Second exhibit: Wayne Grudem’s recent book Evangelical Feminism: A New Path to Liberalism? The question mark in the title appears to be literal until you begin reading Grudem’s text. For, when Grudem lays out his analysis of evangelical feminism – naming names and quoting their writings – there is no question at all. In fact, Grudem’s exposition shows how ludicrous it is to say that evangelical feminism is a path to liberalism. It is, on the contrary, identical to liberalism, and Grudem’s copious citations and quotations from evangelical feminist leaders makes the case airtight.
The liberalism of evangelical feminists is identical to the liberalism in the Episcopal Church that has brought it to its present sordid state. What makes evangelicals think that if they walk the path the Episcopals have walked for the past 30 years that they will NOT wind up in the same swamp?
Twice in the past 40 years, religious liberalism has been checked and reversed in American denominational structures: most recently in the Southern Baptist Convention during the Nineties, and before that in the Missouri Synod Lutheran Church in the mid-Seventies. The Southern Baptists took a bit longer, but their polity made reform a slower project. The Missouri Synod Lutherans got the job done in just two conventions.
For those who want an fresh case study in same-song-‘nuther-verse denominational evolution, tune your monitors to the Presbyterian Church in America (PCA). What makes their present evolution so fascinating is that they were born of a separation from apostasy in the Presbyterian Church (USA). In the history section of the PCA website, we read
[The PCA] separated from the Presbyterian Church in the United States (Southern) in opposition to the long-developing theological liberalism which denied the deity of Jesus Christ and the inerrancy and authority of Scripture. Additionally, the PCA held to the traditional position on the role of women in church offices.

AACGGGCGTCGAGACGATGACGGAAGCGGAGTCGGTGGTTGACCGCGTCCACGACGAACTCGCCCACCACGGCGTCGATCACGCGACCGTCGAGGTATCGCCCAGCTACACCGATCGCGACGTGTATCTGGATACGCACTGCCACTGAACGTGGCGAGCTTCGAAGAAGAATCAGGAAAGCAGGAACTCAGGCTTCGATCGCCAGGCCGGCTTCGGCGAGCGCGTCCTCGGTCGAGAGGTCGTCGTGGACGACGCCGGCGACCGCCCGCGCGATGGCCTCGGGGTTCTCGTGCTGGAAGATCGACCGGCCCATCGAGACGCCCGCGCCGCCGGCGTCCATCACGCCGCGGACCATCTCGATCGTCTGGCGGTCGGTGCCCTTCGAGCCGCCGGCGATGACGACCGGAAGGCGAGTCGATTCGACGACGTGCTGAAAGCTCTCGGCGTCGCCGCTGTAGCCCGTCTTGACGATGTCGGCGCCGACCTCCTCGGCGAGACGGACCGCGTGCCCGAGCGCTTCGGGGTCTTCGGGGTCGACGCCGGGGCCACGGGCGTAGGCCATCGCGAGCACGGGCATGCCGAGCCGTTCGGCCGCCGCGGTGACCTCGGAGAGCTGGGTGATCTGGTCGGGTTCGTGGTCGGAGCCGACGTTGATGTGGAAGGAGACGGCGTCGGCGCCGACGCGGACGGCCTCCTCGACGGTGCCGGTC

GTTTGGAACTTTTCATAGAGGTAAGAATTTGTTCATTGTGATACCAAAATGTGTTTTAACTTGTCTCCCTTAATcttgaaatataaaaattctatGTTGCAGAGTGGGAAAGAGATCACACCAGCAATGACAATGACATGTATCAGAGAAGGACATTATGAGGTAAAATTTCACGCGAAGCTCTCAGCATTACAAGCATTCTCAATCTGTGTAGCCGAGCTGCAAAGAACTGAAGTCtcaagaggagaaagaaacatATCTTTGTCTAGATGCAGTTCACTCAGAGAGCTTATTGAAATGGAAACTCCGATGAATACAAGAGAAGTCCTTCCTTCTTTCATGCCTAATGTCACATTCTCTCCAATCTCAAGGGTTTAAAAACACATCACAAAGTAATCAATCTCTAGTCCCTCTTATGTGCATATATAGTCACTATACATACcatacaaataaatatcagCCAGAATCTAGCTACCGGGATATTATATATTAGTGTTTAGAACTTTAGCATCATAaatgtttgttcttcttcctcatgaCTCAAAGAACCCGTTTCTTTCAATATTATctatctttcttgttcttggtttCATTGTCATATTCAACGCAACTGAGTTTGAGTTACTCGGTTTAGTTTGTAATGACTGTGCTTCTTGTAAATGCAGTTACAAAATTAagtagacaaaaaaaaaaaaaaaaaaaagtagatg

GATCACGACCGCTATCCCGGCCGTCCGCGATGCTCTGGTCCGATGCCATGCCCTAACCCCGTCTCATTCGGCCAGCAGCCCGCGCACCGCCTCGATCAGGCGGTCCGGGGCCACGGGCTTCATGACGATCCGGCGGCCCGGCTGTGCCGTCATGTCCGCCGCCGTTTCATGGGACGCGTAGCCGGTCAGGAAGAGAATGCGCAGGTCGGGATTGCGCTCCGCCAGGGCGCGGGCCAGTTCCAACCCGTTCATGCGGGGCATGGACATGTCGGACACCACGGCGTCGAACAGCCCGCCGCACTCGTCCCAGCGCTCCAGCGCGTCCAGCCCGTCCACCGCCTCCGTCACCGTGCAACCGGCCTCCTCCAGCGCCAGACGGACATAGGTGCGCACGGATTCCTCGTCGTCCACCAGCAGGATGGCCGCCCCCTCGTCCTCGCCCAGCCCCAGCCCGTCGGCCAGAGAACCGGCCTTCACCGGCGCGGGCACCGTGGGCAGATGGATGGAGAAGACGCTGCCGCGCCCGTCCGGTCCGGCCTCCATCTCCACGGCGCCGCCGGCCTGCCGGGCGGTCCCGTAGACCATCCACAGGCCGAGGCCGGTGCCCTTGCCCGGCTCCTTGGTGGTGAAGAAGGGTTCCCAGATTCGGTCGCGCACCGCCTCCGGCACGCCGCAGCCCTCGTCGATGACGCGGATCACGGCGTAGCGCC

This last-mentioned distinctive is enshrined in the PCA’s Book of Church Order, in Part I, Chapter 7, Paragraph 2:
7-2. The ordinary and perpetual classes of office in the Church are elders and deacons. Within the class of elder are the two orders of teaching elders and ruling elders. The elders jointly have the government and spiritual oversight of the Church, including teaching. Only those elders who are specially gifted, called and trained by God to preach may serve as teaching elders. The office of deacon is not one of rule, but rather of service both to the physical and spiritual needs of the people. In accord with Scripture, these offices are open to men only.
Now, consider this page from the website of Loch Raven PCA Church. It identifies eleven deacons, and the names of seven of them appear to be the names of females.
Further, consider the work of Tim and David Bayly, both credentialed in the PCA, whose blogging has documented the granting of a platform in official PCA settings for Carolyn Custis James’ pro-egalitarian agenda. Their efforts provide evidence for the same two errors that eventually lead to the utter demise of the Episcopal Church: (1) a toleration for heterodoxy which grew into a toleration of heresy, and (2) an unwillingness to discipline individual leaders or congregations that departed from supposedly “official” standards of church order and doctrine. The Bayly brothers point to both sorts of departures, but beyond their lonely voices in the wilderness, I detect no movement from the PCA’s slumbering shepherds.
At this point, there is considerable room for hope. But for the present, room is about all that is hopeful. The more time that passes with no action to reverse these trends within the PCA, the more likely it will go the way of the Episcopal Church, rather than emulating the reforms of the Southern Baptists and the Missouri Synod Lutherans.